I still don’t really expect this to be what the final result will look like. But with the election now just five days away, outcomes like the latest EKOS projection are starting to seem less outlandish:

It continues to show a breathtakingly different Parliament in which the Conservative government is reduced to 131 seats but the muscular new NDP have 92 and the Liberals have 63. This new political math would produce a Parliament where the non-Bloc opposition would have 155 seats, a bare majority and 24 more seats than the Conservatives.

The same poll shows the NDP within six percentage points of the Conservatives in the vote, and the latter below 35%. The Liberals, at 22.9, are almost as far behind the NDP as the NDP is behind the Conservatives.

For a week or more, nearly all polls have been picking up a surge in support for the NDP, so it no longer looks like a blip.

As can be expected when a party becomes competitive in seats it never expected to have a chance to win, the NDP has some rather dodgy candidates in Quebec. Will they ultimately be a liability and bring the party back down? Or will the next House have some highly colorful rookies?

I expected this to be a fairly boring election when it was called, but it looks like a thriller now.

Apparently campaigns matter, after all.

14 thoughts on “Astonishing

  1. The breakthrough seems to have been tied to comments made by the NDP leader in the French language television debate. Since the debate was held in French, and not widely followed outside Quebec, its difficult for non-Canadian non-French speakers to get a handle on what went on.

    I’m surprised neither the Liberals or the Conservatives have successfully hammered the NDP on going soft on separatism. I would have thought it would be difficult to surge like the NDP did in Quebec and not have the dynamic complicate the campaign in the other provinces.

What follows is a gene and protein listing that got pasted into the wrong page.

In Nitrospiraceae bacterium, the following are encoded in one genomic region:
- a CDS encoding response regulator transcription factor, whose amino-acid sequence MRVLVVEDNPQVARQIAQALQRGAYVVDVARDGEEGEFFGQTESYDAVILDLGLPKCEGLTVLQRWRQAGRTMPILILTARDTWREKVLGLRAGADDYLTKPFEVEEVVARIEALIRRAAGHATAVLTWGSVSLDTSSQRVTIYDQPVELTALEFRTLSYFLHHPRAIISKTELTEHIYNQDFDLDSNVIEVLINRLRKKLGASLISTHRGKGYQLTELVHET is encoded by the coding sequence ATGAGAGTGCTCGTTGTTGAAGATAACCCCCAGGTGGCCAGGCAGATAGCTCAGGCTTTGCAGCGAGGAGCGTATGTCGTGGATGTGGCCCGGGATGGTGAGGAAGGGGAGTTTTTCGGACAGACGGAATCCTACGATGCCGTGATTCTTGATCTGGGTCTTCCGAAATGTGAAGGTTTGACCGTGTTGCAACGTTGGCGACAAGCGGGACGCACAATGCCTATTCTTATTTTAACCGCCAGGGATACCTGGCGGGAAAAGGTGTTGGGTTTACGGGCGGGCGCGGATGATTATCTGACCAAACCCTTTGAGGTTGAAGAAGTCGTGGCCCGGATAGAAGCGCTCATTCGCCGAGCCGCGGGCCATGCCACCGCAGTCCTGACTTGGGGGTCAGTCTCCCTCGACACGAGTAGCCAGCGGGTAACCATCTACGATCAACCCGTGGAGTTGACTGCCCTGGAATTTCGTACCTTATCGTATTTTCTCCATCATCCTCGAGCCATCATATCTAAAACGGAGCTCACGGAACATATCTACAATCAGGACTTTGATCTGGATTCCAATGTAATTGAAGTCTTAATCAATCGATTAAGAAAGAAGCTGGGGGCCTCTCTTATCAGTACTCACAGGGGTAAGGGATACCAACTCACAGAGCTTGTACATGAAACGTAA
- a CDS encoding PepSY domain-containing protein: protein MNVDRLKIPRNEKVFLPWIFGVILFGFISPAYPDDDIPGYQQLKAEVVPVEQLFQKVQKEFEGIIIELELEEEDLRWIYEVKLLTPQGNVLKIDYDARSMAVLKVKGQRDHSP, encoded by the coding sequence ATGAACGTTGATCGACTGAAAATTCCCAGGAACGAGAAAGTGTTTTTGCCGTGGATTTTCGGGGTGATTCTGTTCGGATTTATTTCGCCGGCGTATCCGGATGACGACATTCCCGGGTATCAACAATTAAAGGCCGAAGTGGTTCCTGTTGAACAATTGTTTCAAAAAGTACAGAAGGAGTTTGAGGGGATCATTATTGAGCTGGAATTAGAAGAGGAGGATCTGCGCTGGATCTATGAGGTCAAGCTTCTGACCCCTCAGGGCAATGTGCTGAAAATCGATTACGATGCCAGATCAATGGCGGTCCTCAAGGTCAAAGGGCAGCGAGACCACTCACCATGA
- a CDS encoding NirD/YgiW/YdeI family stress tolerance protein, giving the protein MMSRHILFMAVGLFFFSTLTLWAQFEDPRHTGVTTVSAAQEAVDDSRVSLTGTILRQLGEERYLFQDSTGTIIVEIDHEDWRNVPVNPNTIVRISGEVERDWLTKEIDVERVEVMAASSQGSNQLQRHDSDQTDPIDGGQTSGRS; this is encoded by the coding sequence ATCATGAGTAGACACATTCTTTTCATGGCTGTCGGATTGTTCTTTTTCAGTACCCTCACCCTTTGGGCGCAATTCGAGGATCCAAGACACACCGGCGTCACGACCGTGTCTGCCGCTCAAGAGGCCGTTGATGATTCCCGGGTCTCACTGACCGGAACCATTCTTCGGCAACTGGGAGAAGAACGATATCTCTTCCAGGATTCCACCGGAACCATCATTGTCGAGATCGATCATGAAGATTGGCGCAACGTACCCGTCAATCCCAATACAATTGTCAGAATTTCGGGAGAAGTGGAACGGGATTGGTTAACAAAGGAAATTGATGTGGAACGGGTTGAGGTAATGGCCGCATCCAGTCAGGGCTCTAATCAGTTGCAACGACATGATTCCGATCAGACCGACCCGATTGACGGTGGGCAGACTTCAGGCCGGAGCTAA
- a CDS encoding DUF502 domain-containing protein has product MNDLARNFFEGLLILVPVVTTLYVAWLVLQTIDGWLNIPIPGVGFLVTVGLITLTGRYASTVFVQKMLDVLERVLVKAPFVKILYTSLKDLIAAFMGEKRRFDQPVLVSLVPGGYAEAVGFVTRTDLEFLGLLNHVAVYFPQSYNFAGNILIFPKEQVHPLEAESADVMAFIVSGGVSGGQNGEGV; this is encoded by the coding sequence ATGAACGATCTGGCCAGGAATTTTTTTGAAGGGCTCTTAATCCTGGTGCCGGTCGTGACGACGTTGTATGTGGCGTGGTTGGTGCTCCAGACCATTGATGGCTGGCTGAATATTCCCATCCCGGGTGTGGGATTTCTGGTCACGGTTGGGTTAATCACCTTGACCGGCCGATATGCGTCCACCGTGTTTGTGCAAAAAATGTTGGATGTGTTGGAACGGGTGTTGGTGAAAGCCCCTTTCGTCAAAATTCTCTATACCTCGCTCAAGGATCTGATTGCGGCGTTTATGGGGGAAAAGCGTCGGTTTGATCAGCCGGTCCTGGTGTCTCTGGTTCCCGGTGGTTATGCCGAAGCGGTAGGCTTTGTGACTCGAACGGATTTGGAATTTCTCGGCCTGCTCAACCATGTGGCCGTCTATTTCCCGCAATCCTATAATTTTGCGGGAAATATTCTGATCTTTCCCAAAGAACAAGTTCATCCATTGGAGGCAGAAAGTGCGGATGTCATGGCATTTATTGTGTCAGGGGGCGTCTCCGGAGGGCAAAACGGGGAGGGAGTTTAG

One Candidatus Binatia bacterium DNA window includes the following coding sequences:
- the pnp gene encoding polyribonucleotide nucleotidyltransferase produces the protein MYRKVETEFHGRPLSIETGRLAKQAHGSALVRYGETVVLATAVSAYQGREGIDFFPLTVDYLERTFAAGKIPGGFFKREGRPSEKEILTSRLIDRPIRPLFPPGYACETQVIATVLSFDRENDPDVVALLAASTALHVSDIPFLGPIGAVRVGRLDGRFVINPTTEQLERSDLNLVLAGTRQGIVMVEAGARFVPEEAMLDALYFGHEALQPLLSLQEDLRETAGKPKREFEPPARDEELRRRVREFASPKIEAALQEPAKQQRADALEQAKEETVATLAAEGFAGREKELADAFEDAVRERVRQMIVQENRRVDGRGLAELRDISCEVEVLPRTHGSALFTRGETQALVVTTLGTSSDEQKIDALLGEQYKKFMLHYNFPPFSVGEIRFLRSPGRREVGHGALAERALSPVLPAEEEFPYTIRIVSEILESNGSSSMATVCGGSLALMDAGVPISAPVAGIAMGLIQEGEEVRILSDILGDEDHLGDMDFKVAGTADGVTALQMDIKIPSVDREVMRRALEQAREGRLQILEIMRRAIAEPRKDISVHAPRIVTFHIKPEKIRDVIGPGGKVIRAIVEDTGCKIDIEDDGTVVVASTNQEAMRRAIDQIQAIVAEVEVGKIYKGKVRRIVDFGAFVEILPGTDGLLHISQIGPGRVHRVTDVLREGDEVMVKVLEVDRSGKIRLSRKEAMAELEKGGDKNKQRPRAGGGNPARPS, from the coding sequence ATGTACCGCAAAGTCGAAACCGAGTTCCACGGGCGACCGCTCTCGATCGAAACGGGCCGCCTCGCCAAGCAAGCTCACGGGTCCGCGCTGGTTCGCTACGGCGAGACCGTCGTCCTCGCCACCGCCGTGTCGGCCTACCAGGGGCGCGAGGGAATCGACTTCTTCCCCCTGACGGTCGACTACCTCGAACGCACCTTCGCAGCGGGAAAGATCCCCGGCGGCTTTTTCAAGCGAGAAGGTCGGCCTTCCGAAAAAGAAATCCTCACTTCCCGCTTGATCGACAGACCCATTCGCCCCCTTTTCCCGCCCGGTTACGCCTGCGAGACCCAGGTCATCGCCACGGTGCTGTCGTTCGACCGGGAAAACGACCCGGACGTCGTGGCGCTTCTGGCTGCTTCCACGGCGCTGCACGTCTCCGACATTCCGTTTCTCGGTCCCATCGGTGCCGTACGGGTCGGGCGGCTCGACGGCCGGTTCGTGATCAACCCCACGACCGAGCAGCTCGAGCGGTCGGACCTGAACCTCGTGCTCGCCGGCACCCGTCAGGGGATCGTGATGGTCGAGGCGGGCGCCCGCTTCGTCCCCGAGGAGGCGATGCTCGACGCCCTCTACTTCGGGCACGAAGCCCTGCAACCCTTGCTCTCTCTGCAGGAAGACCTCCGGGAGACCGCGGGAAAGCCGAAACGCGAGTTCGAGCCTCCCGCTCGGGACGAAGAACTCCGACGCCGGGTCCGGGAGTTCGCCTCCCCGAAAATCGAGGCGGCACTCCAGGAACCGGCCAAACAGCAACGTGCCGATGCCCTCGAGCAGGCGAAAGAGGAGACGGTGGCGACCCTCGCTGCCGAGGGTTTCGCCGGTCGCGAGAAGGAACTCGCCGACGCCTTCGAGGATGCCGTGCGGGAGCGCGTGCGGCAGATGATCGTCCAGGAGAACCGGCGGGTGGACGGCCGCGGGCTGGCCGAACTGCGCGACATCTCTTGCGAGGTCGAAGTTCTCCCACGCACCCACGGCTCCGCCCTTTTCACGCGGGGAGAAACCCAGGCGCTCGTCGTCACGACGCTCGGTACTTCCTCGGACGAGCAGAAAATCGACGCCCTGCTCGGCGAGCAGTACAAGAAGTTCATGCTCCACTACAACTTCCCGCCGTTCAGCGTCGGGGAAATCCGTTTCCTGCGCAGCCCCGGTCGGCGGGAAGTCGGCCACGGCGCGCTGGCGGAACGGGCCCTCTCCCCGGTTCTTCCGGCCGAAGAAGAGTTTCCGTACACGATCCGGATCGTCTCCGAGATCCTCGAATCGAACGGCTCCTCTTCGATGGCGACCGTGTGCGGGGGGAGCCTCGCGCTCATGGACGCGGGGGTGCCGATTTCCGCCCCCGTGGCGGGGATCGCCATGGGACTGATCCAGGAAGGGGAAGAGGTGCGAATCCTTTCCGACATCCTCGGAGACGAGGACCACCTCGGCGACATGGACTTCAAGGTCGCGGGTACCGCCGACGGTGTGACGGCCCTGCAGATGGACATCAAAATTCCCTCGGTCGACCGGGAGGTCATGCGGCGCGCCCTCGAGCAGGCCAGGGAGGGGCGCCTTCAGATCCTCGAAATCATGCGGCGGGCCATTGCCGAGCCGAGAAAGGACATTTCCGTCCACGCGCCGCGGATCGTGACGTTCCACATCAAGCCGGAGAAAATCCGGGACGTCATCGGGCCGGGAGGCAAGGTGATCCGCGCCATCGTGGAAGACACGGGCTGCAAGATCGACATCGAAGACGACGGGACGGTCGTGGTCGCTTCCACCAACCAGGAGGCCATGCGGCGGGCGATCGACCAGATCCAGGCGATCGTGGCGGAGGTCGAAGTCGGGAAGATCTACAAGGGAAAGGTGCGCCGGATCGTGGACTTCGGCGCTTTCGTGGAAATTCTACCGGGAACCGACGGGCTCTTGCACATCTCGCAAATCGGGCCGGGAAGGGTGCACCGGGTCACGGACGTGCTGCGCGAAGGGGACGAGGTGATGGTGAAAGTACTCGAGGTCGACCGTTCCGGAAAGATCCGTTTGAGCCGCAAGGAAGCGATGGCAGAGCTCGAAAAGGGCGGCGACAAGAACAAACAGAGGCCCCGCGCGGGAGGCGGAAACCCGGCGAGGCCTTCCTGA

• Quebec is where the surge started, clearly. But it quickly spread to BC and other parts of Canada, with Ontario a bit of a laggard. There is obviously more going on than the issue of Quebec, and it is not as if Layton’s comments on the constitutional status of Quebec have not received plenty of attention in the English media, or from the other parties.

  2. Ed, I think Layton’s performance in the French-language debate may have been secondary to his interview on the talk show “Tout le monde en parle”. But it’s hard to know for certain.

  3. Even if the Orange Crush doesn’t make as much waves as expected, the fact the Liberal Party, the party which lead the country for 70 years in the twentieth century is probably going to end up in third is extraordinary.

    Can anybody else think of dominate parties that have taken such a fall from grace?

  4. The Liberals in the UK crashed from dominance to irrelevance in two parliaments between 1914 and 1922. The Labor parties in Australia and New Zealand largely displaced conservatives from parliament in the early years of the last century. In Australia the ALP may be in the early stages of being displaced by the Greens, although as recently as 2009 the ALP controlled the federal government and every state and territory and people were asking if there would ever be another Coalition government.

    Party systems do change, and I suppose it is always astonishing when they do, especially to the displaced party.

    The collapse of the Liberals in the UK is probably the best known case because of the book The strange death of Liberal England.

    • Let’s not forget the astonishing crack-up of Canada’s own Conservatives as recently as 1993. From 169 seats to 2 (largely as a result of the split that produced two regional parties with 50-some seats apiece, including the now-imploding BQ).